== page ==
15th GREEN Open Seminar

Schedules 2011.06.24 Finished


Prof. I-Wei Chen, Department of Materials Science and Engineering, University of Pennsylvania, will give us two lectures with the following titles; “Electric Field Induced Microstructure Instability: Ionomigration, Electrosintering and Grain Growth”
“A Size-dependent Nanoscale Metal-Insulator Transition in Random Materials”

Abstract

"Electric Field Induced Microstructure Instability: Ionomigration, Electrosintering and Grain Growth"

Without sensing any physical force, a neutral object in an ion conducting solid can move in a uniform electric field by coupling localized interface counterion diffusion with a global ion wind. This happens to pores and gas bubbles in a fast O2– conductor, yttria-stabilized zirconia (YSZ), which has a robust coupling between the prevailing O2- wind and Zr4+/Y3+ surface diffusion even though cation’s diffusion is frozen everywhere else. Very pronounced migration and electro-sintering in thin ceramics are observed at temperatures and voltages standard for YSZ fuel cells and electrolysis cells. This effect should apply to any electrically-loaded multiphase ionic conducting solid and can lead to phase accumulation and electrode debonding, resulting in unexpected degradation and failures of electrochemical devices. As the velocity-field relation obeys a pseudo Stokes-Einstein equation, being inversely dependent on the object size, an especially enhanced size effect is expected in nano composites. At higher temperatures, enhanced grain growth favouring the cathode side is also observed which implicates a non-equilibrium effect on cation diffusion due to supersaturated defects. At lower temperatures, electro-sintering without grain growth leads to unprecedentedly small grain size for 8YSZ.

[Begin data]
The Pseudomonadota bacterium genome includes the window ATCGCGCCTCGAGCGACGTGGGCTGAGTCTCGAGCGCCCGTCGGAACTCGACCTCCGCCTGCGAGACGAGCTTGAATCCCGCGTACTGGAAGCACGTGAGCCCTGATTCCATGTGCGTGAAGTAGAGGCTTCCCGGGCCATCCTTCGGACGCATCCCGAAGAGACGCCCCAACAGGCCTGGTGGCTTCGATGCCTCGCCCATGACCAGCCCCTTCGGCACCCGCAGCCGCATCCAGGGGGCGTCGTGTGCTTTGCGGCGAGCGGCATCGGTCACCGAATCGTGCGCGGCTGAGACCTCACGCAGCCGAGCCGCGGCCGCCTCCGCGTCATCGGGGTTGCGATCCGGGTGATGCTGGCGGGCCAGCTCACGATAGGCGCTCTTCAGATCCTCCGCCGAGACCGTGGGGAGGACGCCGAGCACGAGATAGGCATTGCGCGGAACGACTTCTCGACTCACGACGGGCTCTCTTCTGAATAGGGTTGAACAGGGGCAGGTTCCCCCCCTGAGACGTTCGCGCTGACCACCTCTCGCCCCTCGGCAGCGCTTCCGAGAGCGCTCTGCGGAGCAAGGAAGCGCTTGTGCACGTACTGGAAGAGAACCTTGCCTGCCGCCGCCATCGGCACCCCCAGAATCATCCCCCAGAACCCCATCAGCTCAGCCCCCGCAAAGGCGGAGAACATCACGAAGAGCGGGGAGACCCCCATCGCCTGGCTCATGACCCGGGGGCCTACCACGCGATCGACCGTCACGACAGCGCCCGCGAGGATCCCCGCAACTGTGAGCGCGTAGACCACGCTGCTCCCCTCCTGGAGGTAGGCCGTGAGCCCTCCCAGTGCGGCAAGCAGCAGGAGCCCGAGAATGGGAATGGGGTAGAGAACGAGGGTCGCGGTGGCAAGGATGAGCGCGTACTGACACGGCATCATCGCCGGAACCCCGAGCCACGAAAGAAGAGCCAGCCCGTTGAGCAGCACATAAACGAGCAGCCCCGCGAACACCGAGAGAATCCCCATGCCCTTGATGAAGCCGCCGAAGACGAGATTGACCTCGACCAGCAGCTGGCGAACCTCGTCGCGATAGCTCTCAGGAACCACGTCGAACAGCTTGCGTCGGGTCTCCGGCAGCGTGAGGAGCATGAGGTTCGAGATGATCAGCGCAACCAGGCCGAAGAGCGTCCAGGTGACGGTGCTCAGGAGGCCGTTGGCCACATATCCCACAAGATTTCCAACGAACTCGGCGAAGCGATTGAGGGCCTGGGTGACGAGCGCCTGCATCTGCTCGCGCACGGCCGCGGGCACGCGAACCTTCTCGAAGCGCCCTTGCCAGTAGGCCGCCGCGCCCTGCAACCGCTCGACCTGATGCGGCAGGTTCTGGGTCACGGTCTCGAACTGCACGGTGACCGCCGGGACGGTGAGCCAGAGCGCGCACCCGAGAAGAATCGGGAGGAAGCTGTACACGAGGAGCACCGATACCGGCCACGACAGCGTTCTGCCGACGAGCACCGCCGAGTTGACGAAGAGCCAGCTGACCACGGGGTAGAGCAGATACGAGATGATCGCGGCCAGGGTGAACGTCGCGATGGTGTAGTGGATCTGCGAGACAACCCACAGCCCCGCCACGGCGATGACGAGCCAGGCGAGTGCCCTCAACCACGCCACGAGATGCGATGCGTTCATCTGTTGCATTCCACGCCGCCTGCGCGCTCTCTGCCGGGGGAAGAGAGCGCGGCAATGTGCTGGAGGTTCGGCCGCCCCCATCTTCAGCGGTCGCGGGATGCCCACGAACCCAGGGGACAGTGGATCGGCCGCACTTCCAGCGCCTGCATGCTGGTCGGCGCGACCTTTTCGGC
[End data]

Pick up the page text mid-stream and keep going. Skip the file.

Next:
"A Size-dependent Nanoscale Metal-Insulator Transition in Random Materials"

Insulators and conductors with periodic structures can be readily distinguished because they have different band structures, but the difference between insulators and conductors with random structures are more subtle. In 1958 Anderson provided a straightforward criterion for distinguishing random insulators from random conductors based on the “diffusion” distance ζ: for electrons at 0K, insulators have a finite ζ, whereas conductors have an infinite ζ. Aided by a scaling argument, this concept can explain many phenomena in disordered electronic systems, such as the fact that the electrical resistivity of “dirty” metals always increases as the temperature approaches 0K. But, surprisingly, there have been no attempt to engineer a metal-insulator transition by making the sample size less than or more than ζ. Recently, we reported such an engineered transition using six different thin-film systems: two are glasses that contain dispersed platinum atoms, and four are single crystals of perovskite that contain minor conducting components. With a sample size comparable to ζ, transitions can be triggered by using an electric voltage or ultraviolet radiation to tune ζ; via the injection and extraction of electrons. With a film thickness ~ ζ, bipolar ReRAM made of these materials have novel features. They do not obey Ohm's law, have superior uniformity of switching parameters, short read/write/erase time (<15 ns), long retention time, and highly adjustable switching voltages and high-R resistance. These features offer new design freedom for integrated circuits.

Summary

Event Title
15th GREEN Open Seminar
Venue
Large Seminar room, Collaborative Research Bldg., 4F, Namiki Site, NIMS
Schedules Hours
2011.06.24
13:30-15:00

Contact

GREEN
GREEN Hetero-interface Design Group
2024.05
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